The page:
Reena Luthra*, Anuradha Sharma and Palwinder Kaur
Department of Prosthodontics, Swami Devi Dyal Hospital and Dental College, Panchkula, Haryana, India
Professor, Department of Prosthodontics
Swami Devi Dyal Hospital and Dental College
Barwala, Dist. Panchkula
E-mail: [email protected]
Received date: July 22, 2016; Accepted date: July 27, 2016; Published date: July 29, 2016
Citation: Luthra R, Sharma A, Kaur P. Implant Supported Overdenture: A Case Report. Periodon Prosthodon. 2016, 2:2.
Implant supported overdentures have proved to be one of the best alternative options in prosthetic rehabilitation of various cases of edentulism. They satisfy the patient’s expections, improve quality of life with their long term serviceability and predictable outcomes. Over the years, significant advancements have taken place in the implant systems and the methods of attachments. This paper describes a case report in which a completely edentulous patient was rehabilitated with an implant supported overdenture in mandible and a complete denture in the maxilla.
The transition from dentulous to edentulous state poses different challenges to the patient as well as the clinician. Bone resorption especially in mandible is an important factor to be considered during rehabilitation. Traditional removable prostheses need continuous adjustments. Implant borne prostheses have proven to be an effective alternative as they have many beneficial effects like preservation of bone volume, improved retention, stability, function, proprioception and comfort.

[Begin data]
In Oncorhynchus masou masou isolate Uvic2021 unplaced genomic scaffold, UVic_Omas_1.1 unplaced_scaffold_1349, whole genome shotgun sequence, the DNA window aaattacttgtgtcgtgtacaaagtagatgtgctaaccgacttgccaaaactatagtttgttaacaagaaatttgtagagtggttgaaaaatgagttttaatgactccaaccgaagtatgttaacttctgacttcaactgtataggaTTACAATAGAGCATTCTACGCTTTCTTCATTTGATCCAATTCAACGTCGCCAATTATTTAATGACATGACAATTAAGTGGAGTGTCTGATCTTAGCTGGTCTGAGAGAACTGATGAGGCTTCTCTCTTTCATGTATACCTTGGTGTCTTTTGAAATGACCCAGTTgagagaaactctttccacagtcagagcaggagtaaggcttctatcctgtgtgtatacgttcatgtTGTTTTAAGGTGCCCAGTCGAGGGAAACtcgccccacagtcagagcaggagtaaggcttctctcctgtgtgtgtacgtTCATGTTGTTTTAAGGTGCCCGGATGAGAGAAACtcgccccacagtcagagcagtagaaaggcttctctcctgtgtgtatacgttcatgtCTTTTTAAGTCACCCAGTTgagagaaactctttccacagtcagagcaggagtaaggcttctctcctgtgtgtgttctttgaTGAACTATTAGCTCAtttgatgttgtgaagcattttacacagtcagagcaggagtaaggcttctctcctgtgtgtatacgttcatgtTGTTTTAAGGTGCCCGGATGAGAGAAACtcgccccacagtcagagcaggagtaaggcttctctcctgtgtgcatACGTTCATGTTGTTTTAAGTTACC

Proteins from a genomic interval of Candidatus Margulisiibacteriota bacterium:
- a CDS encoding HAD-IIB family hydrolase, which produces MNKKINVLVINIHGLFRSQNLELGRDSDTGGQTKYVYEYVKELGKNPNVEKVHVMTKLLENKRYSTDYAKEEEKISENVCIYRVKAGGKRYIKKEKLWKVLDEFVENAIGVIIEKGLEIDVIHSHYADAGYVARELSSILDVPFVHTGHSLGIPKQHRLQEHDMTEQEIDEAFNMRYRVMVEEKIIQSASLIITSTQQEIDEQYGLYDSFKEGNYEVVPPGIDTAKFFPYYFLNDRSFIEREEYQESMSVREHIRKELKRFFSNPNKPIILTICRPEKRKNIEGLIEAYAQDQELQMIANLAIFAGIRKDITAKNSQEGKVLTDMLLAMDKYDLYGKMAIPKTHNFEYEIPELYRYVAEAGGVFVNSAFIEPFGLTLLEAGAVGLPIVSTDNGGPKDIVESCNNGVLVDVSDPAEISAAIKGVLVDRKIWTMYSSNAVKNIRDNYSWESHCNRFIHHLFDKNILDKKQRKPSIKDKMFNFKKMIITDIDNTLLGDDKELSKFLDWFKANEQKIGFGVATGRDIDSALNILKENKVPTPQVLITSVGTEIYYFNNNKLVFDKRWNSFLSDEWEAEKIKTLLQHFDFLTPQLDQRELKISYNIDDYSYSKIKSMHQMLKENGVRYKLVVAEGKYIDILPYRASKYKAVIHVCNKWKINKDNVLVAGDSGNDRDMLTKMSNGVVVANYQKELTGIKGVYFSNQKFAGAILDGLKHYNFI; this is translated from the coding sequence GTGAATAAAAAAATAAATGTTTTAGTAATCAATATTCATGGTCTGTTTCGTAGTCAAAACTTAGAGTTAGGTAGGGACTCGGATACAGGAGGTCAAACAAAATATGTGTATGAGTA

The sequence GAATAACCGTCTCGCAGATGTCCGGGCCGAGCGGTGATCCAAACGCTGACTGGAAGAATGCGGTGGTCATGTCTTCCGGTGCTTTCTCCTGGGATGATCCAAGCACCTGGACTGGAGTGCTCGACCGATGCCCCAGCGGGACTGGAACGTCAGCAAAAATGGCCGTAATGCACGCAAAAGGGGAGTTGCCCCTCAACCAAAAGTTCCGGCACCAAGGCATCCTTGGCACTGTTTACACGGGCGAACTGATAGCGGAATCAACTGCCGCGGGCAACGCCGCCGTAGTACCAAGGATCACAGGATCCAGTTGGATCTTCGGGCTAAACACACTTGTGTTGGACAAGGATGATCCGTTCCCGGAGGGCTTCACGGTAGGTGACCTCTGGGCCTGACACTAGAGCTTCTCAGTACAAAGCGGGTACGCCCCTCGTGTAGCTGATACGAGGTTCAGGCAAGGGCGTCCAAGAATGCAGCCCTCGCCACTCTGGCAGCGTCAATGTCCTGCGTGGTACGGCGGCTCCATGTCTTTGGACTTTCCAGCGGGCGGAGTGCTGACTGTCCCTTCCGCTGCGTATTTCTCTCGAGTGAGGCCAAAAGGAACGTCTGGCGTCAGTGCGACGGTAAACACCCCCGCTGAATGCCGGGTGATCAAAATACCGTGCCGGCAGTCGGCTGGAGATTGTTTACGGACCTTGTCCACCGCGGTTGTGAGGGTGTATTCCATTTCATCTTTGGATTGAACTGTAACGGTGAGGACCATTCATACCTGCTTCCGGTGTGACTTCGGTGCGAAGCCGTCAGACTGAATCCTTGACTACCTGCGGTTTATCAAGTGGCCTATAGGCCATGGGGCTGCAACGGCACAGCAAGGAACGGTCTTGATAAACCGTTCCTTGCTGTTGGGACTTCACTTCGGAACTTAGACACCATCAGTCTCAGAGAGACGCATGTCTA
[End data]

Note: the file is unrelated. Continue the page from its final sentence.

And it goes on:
By placing implants in the edentulous mandible and subsequently loading them, bone resorption can be limited as light irritative stimuli lead to changes in bone architecture, shape and volume resulting in subperiosteal growth . This is supported by Wolff’s law, which states that a change in function leads to a change in structure . The reduced degree of rotational freedom of overdenture diminishes the forces applied on the distal part of the mandible while still having mucosal support. Feine and Carlsson advocated the 2-implant retained overdenture as the standard of care for the edentulous mandible in a consensus conference held in 2002 [3-5].
Implant supported overdenture (IOD) is also a cost effective treatment option as compared to implant supported fixed prostheses. They provide facial support, are relatively simple to construct, can restore both dental and alveolar tissues and are esthetically more satisfactory.
Implant supported overdentures vary in design according to the method of attachment and amount of support to be desired from implant and ridge mucosa. The selection of an attachment system whether it is stud, magnet or bar depends on a number of factors such as type of prosthesis, number of implants, patient’s expectations, amount of retention required and cost.
Bar attachment provides superior retention and stability as compared to stud attachments. It also allows splinting of implants and better distribution of forces. Laboratory technician can position attachments parallel to each other even if the implants are not parallel. Incorporating clips on the bar allows vertical movement of denture, thus reducing forces on implants, less screw loosening and less crestal bone loss. Bars can be prefabricated or cast. Due to improved retention and stability of the bars as compared to stud attachments, denture extensions can be kept to the minimum especially in patients with an exaggerated gag reflex.